Fleet Foxes - Shore
Critic Score
Based on 26 reviews
2020 Ratings: #63 / 821
Year End Rank: #16
User Score
2020 Ratings: #41
Liked by 117 people
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Shore is a glorious, life-affirming collection of songs, a move to the centreground that shows his absorbing of musical influences is paying rich dividends. It has ‘future classic’ written all over it.

The vital spark that graced Fleet Foxes' debut is back.
All in all, it’s a beautiful record – and one that bears repeated plays. I’ve been playing it for around 10 days now, mostly on headphones, and it’s still revealing new details with each listen. Pecknold has created another beautiful, immersive world for us to dive into.
Sunny folk-rock that represents a more lighthearted - but equally beautiful - departure for one of the most influential acts of the past decade.
The Young Folks

Shore is an album about the growth of individuals and how we should progress in times of hardship. Each song feels like a warm blanket that rests over you. The way that Fleet Foxes are able to conjure up such emotion, especially given the circumstances surrounding the time we’re in, is a wonder to behold.

God Is in the TV

Shore sees Pecknold return to the territory of his debut record, melding sublime songwriting, soaring harmonies and lyrics of such empathetic warmth and generosity they’d make me puke if anyone else had written them.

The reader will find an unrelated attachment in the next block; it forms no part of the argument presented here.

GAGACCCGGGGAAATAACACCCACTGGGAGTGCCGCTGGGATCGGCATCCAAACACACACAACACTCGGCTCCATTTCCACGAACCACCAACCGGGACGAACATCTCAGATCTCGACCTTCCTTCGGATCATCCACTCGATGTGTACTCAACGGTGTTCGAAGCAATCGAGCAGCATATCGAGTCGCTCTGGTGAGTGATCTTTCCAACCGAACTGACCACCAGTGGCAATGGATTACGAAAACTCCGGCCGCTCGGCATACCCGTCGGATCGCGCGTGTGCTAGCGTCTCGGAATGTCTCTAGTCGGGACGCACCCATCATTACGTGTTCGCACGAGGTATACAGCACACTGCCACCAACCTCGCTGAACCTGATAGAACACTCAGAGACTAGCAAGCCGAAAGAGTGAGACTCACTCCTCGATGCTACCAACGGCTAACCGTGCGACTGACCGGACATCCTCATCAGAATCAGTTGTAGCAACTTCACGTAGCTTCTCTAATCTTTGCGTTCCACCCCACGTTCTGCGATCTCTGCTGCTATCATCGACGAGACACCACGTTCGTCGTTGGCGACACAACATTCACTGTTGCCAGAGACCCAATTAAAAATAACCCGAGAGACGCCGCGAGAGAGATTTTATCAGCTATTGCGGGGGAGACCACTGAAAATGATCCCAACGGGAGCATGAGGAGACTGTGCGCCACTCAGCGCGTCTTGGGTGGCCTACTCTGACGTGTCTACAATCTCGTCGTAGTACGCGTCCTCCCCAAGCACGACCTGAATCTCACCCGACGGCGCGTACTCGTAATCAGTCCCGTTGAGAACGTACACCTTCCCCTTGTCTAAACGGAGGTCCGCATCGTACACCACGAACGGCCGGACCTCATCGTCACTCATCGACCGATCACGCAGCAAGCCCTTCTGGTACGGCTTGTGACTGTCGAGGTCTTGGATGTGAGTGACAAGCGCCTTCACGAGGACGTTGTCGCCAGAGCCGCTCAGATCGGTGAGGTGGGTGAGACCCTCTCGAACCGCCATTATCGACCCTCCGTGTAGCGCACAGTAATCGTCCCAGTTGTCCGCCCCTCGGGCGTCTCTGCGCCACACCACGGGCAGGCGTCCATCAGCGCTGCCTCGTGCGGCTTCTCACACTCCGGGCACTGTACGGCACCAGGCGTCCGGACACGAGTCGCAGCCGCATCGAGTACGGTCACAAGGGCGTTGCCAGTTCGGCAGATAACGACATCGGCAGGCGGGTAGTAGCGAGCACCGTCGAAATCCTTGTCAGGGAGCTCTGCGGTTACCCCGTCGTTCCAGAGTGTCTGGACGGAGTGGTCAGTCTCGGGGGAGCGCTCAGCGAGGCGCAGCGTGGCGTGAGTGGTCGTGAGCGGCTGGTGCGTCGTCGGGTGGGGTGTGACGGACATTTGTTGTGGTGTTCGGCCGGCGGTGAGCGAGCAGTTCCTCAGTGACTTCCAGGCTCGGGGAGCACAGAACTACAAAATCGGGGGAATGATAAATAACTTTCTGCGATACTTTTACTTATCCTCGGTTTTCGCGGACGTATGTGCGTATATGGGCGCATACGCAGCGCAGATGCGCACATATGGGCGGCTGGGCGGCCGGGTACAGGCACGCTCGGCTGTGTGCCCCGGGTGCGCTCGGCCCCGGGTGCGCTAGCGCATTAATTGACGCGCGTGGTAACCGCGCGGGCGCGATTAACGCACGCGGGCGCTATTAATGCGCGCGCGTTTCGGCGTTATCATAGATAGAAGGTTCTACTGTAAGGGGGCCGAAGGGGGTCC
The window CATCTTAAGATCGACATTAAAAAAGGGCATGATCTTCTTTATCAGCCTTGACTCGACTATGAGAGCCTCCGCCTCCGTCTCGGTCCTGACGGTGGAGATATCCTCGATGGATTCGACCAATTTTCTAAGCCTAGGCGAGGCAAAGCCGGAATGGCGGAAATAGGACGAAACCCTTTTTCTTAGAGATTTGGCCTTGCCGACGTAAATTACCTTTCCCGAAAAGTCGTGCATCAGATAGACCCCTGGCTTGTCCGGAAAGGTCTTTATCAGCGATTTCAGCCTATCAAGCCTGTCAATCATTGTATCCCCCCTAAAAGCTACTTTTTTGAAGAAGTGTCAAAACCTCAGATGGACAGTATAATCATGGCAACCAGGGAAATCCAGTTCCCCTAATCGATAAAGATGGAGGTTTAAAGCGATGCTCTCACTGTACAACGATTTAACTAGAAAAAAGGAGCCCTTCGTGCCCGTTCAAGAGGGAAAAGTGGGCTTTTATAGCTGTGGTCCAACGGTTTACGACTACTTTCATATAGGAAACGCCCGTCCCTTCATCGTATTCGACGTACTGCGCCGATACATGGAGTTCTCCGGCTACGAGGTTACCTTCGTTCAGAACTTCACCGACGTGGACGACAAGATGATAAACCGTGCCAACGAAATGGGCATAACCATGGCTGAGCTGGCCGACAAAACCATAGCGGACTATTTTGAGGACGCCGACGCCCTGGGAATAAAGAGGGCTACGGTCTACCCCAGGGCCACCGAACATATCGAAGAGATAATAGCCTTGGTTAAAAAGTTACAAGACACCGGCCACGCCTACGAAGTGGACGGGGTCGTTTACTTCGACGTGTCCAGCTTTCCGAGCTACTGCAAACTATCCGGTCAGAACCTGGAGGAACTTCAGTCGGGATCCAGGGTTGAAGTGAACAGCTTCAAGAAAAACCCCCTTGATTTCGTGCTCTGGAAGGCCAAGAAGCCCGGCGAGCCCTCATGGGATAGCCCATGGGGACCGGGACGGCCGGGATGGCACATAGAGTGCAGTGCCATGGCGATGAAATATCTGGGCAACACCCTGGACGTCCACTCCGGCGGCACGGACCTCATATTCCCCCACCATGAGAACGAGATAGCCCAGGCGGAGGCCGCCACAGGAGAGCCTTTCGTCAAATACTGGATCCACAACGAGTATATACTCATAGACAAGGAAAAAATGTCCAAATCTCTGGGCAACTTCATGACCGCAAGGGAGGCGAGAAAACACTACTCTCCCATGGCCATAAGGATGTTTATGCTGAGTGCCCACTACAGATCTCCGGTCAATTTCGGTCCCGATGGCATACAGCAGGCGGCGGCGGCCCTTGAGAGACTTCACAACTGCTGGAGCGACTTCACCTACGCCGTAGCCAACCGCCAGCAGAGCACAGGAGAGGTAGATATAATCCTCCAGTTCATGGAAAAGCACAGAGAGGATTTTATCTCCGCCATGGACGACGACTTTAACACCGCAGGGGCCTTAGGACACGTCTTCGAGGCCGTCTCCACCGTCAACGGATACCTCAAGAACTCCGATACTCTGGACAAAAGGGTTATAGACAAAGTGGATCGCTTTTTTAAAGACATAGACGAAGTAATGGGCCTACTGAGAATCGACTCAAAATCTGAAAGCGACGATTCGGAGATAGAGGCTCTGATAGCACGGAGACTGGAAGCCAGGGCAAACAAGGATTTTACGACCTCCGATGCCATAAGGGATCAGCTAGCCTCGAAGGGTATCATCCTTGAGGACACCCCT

Beats Per Minute
Pecknold is putting his anxieties to the side and trying to ignore expectation in favour of just making beautiful, open-hearted music that’s filled with upbeat melodies that sound great on a long drive.
Spectrum Culture

After the dense and solemn Crack-Up, Robin Pecknold returns the Fleet Foxes to their roots with an album just as perceptive and thoughtful as their debut.

On his fourth album, singer-songwriter Robin Pecknold refines and hones Fleet Foxes’ crisp folk-rock sound, crafting another musically adventurous album that is warm and newly full of grace.

Shore doesn’t ask much of us—it merely shines into the room where you’re sitting, bringing in light like early morning sunbeams.

As natural and inviting as the curling of the leaves, ‘Shore’ is Fleet Foxes at their best. A voice of comfort for an atmomised generation, this is less album, and more treasure trove.
Northern Transmissions

Shore is a bright, beguiling and hopeful statement that reflects on what has come before, where we find ourselves and leaves us anticipating the coming changing of the season in the most encouraging way possible.

Rolling Stone

Surprise fourth album combines deeply pleasant vibes with high-flying studio ambition, for an LP about letting go and being thankful for what we’ve got.


‘Shore’ is the more consistent and jubilant sibling of ‘Crack-Up’. Probably, it’s the record Fleet Foxes fans were hoping for after the sheer brilliance of the first two albums.


As a collection, Shore emits a sense of coming through something and arriving anew with the welcome bruises that foster greater understanding and compassion.


Shore is a return to the band's roots, but with a potent acknowledgment that much has changed in the interim — like visiting your hometown and wandering around the streets, taking in all the familiar sights, sounds and smells while pointing out all the differences.

The Observer

Shore is full of richly embroidered gratitude; the play of the seasons and the influence of the elements is ever-present.

Under The Radar

Shore turns out to be both vibrant and vital. Not vital in the essential sense, but filled with humanity at its healthiest—full of voice, sure of foot, aided by friends and strangers.